Oil and gas developments often require placing equipment, e.g., subsea wells, pipelines and flowlines, foundation systems for floating structures, in areas with sloping seafloors. Submarine slope failures can occur in such areas and create soil slides. Thus the stability of submarine slopes must be considered in selecting the site for installing and designing seafloor equipment.
Assessing submarine slope stability requires estimating the likelihood, extent, and impact of a slide during the lifetime of the facility. This assessment is difficult due to the large difference in time scales between the project life (10’s of years) and the geologic processes and triggering mechanisms that cause the slides (10,000’s of years) Such an assessment is best approached through a probabilistic risk analysis that considers the risks to the equipment; the causes, likelihood, and behavior of submarine slides; and the uncertainties.
A forum of experts from industry, government, and academia was held in 2002 (1, 2) to discuss the current state-of-the-art and state-of-the-practice and to identify areas where future research was needed to advance capabilities to assess submarine slope stability and the impact of submarine slides. That forum concluded that a comprehensive data base should be developed for historical slides containing information on the seafloor characteristics (soil properties, slope topography, geology), triggering mechanisms, and the characteristics and extent of the slide. This database could then be used to develop, improve, and test models for predicting slope stability, slide occurrence and behavior, and to assess the impact of uncertainties in seafloor characteristics and triggering mechanisms in predicting the likelihood and behavior of slides. By looking for similarities between a new site under investigation for a subsea installation and sites of historical slides, data from the historical slides might also be useful in assessing the slope stability and risks of a slide for the new site. This was the basis for the project reported here.
Development of a Database and Assessment of Seafloor Slope Stability based on Published Literature This work resulted from a research project conducted by J.J. Hance for his Master of Science in Engineering at the University of Texas under the supervision of Dr. Stephen G. Wright. Hance’s thesis (3) is attached
Based on published literature, a database was compiled the includes 534 submarine slide events. The database contains information on the geographic location, water depth, date and type of failure, potential triggering mechanisms, dimensions, slope angle, and soil types and properties. The data were examined to identify important characteristics of seafloor slope failures. While the database is substantial, significant geotechnical information was not available for many slope failures.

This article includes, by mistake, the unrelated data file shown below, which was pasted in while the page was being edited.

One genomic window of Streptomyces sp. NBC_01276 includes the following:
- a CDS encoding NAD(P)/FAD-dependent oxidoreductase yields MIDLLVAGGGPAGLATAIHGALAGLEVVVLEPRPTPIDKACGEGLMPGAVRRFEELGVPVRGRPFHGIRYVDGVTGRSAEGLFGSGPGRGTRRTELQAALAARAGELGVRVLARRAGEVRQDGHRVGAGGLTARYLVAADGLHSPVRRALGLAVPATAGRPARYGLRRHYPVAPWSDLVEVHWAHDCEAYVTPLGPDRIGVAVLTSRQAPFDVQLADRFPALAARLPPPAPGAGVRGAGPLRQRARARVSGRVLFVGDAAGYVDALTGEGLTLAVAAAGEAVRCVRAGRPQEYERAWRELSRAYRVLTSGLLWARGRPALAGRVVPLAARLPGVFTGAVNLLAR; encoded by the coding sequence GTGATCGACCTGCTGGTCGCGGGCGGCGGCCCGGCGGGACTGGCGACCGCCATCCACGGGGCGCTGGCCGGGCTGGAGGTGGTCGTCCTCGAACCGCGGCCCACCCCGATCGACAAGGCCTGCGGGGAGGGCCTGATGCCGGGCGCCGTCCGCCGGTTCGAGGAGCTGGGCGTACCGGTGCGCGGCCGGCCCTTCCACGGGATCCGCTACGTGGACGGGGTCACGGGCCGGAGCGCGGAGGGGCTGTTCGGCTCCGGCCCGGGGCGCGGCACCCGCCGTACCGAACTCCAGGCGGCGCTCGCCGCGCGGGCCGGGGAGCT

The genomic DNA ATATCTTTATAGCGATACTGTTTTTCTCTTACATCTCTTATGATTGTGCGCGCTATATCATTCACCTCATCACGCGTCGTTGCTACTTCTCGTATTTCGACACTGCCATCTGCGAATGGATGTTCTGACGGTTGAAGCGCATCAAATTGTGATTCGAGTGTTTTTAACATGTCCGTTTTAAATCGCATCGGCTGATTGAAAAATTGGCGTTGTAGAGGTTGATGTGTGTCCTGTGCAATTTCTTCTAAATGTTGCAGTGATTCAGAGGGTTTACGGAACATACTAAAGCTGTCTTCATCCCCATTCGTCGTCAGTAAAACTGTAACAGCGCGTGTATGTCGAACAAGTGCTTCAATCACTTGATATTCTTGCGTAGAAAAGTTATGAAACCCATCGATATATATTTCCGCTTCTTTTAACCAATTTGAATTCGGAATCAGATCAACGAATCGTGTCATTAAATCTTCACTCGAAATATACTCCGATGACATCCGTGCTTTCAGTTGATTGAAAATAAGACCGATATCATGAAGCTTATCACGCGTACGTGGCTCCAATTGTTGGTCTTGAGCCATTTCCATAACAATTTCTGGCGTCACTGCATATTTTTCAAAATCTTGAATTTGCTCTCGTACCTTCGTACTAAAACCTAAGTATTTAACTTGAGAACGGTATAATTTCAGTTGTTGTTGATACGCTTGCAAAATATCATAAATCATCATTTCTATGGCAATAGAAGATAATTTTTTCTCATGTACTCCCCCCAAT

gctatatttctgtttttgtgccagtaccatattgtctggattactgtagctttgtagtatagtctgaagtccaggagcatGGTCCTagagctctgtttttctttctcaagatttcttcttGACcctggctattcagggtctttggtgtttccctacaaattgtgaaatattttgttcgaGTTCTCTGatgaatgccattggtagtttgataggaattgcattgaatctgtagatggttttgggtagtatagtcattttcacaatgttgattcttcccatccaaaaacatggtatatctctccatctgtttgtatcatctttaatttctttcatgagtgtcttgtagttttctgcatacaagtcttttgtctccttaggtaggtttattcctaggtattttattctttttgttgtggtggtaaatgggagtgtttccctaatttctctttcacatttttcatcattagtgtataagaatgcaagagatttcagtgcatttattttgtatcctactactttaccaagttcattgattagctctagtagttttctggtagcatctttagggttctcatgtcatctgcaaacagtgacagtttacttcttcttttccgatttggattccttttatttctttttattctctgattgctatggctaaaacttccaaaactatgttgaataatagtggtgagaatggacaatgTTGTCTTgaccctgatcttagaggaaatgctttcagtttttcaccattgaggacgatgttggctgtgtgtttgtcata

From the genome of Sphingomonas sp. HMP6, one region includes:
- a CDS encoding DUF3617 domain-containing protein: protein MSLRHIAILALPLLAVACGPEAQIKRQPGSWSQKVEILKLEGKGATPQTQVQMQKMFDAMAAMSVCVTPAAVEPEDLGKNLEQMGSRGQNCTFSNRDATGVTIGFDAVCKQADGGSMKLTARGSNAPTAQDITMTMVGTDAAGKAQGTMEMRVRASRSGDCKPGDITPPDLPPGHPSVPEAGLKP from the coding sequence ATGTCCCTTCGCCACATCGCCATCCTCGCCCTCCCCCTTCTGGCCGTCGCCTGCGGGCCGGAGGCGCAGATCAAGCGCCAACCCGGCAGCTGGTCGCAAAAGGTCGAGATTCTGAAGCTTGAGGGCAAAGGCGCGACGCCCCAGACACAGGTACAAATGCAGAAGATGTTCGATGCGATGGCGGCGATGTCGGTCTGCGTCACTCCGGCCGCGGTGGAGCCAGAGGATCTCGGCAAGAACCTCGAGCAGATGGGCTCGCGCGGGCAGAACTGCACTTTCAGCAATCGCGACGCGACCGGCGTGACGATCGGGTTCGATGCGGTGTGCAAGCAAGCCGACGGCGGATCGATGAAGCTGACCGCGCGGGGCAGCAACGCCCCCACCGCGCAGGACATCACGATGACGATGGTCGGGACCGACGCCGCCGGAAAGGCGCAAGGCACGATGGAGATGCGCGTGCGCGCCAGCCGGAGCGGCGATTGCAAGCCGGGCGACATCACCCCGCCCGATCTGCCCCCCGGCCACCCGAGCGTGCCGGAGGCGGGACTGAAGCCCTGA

Fourteen different triggering mechanisms were identified and included in the database. Earthquakes are the most commonly reported trigger.
Slope stability analyses were performed to assess the likelihood of slides being triggered by gravity, rapid sedimentation (underconsolidation) and earthquakes. The analyses revealed that it is unlikely that most of the seafloor slope failures were triggered by gravity loads alone. Earthquake loading was confirmed as a common trigger, and rapid sedimentation (underconsolidation) was also a likely trigger of many slope failures.
It is important to note that the study revealed that a relatively large number of submarine slides occurred on much flatter (less than 10 degree) slopes and traveled much greater distances than slope failures on land. This strongly suggests that different mechanisms are prevalent for submarine slides, compared to those on land.
Hydroplaning is one mechanism that may explain such large runout distances. The mechanism of hydroplaning is summarized, and a simple sliding block model is presented to illustrate how conditions for hydroplaning can be developed. Rheological models have also been developed to explain slide runout, and several models are described. However, the rheological models do not seem to explain some of the very large runout distances observed in both experiments and actual seafloor slides. For many slides, hydroplaning appears to be the mechanism that can best account for large runout distances.
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